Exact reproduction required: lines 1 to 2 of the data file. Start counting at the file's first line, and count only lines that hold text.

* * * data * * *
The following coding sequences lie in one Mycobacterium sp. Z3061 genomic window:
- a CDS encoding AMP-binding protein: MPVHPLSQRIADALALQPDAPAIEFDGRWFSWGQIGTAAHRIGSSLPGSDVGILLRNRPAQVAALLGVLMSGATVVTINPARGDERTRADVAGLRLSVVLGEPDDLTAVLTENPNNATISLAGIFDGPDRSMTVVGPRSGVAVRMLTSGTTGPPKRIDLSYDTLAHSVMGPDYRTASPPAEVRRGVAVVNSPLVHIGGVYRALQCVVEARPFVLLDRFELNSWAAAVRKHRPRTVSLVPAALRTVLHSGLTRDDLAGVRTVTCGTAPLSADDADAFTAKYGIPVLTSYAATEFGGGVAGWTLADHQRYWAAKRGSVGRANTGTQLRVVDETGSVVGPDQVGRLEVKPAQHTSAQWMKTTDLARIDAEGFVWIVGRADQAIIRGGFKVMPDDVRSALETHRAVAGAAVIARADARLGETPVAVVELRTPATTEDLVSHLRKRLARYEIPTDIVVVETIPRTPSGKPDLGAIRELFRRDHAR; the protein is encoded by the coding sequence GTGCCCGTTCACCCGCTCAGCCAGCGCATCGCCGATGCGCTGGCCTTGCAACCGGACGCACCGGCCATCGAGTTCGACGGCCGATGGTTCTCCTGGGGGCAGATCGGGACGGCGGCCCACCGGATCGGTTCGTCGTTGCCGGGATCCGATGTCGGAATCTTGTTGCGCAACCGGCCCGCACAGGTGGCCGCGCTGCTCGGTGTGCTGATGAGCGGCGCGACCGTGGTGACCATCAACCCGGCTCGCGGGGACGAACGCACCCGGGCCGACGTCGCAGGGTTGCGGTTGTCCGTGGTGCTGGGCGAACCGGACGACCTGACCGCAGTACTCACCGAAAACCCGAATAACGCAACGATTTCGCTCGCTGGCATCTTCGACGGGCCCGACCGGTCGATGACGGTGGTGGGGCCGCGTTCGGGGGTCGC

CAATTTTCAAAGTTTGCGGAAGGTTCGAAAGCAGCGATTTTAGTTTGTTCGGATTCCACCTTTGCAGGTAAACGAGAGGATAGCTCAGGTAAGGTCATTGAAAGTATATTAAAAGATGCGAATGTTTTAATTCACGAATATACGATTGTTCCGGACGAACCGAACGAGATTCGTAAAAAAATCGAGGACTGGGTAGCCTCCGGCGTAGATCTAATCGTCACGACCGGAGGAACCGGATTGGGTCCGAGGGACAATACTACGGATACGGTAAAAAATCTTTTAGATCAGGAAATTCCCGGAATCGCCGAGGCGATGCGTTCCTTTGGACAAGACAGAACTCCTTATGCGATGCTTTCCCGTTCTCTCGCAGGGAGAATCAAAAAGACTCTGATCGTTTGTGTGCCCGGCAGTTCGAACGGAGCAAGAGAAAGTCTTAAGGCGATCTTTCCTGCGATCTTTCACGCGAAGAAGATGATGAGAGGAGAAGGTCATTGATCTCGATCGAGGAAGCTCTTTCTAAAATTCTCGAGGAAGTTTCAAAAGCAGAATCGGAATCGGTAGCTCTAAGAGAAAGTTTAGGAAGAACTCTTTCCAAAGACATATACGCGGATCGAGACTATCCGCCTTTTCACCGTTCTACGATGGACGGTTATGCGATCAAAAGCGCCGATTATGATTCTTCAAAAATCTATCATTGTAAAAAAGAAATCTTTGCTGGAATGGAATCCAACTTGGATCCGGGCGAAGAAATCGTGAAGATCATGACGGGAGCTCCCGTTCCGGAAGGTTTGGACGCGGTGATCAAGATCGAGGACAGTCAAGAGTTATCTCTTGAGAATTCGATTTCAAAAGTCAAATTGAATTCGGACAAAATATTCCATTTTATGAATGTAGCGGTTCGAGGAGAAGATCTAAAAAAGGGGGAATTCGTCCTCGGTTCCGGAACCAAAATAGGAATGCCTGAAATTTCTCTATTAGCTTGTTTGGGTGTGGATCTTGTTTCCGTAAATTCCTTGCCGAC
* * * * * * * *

The following coding sequences lie in one Mycobacterium sp. Z3061 genomic window:
- a CDS encoding AMP-binding protein: MPVHPLSQRIADALALQPDAPAIEFDGRWFSWGQIGTAAHRIGSSLPGSDVGILLRNRPAQVAALLGVLMSGATVVTINPARGDERTRADVAGLRLSVVLGEPDDLTAVLTENPNNATISLAGIFDGPDRSMTVVGPRSGVAVRMLTSGTTGPPKRIDLSYDTLAHSVMGPDYRTASPPAEVRRGVAVVNSPLVHIGGVYRALQCVVEARPFVLLDRFELNSWAAAVRKHRPRTVSLVPAALRTVLHSGLTRDDLAGVRTVTCGTAPLSADDADAFTAKYGIPVLTSYAATEFGGGVAGWTLADHQRYWAAKRGSVGRANTGTQLRVVDETGSVVGPDQVGRLEVKPAQHTSAQWMKTTDLARIDAEGFVWIVGRADQAIIRGGFKVMPDDVRSALETHRAVAGAAVIARADARLGETPVAVVELRTPATTEDLVSHLRKRLARYEIPTDIVVVETIPRTPSGKPDLGAIRELFRRDHAR; the protein is encoded by the coding sequence GTGCCCGTTCACCCGCTCAGCCAGCGCATCGCCGATGCGCTGGCCTTGCAACCGGACGCACCGGCCATCGAGTTCGACGGCCGATGGTTCTCCTGGGGGCAGATCGGGACGGCGGCCCACCGGATCGGTTCGTCGTTGCCGGGATCCGATGTCGGAATCTTGTTGCGCAACCGGCCCGCACAGGTGGCCGCGCTGCTCGGTGTGCTGATGAGCGGCGCGACCGTGGTGACCATCAACCCGGCTCGCGGGGACGAACGCACCCGGGCCGACGTCGCAGGGTTGCGGTTGTCCGTGGTGCTGGGCGAACCGGACGACCTGACCGCAGTACTCACCGAAAACCCGAATAACGCAACGATTTCGCTCGCTGGCATCTTCGACGGGCCCGACCGGTCGATGACGGTGGTGGGGCCGCGTTCGGGGGTCGC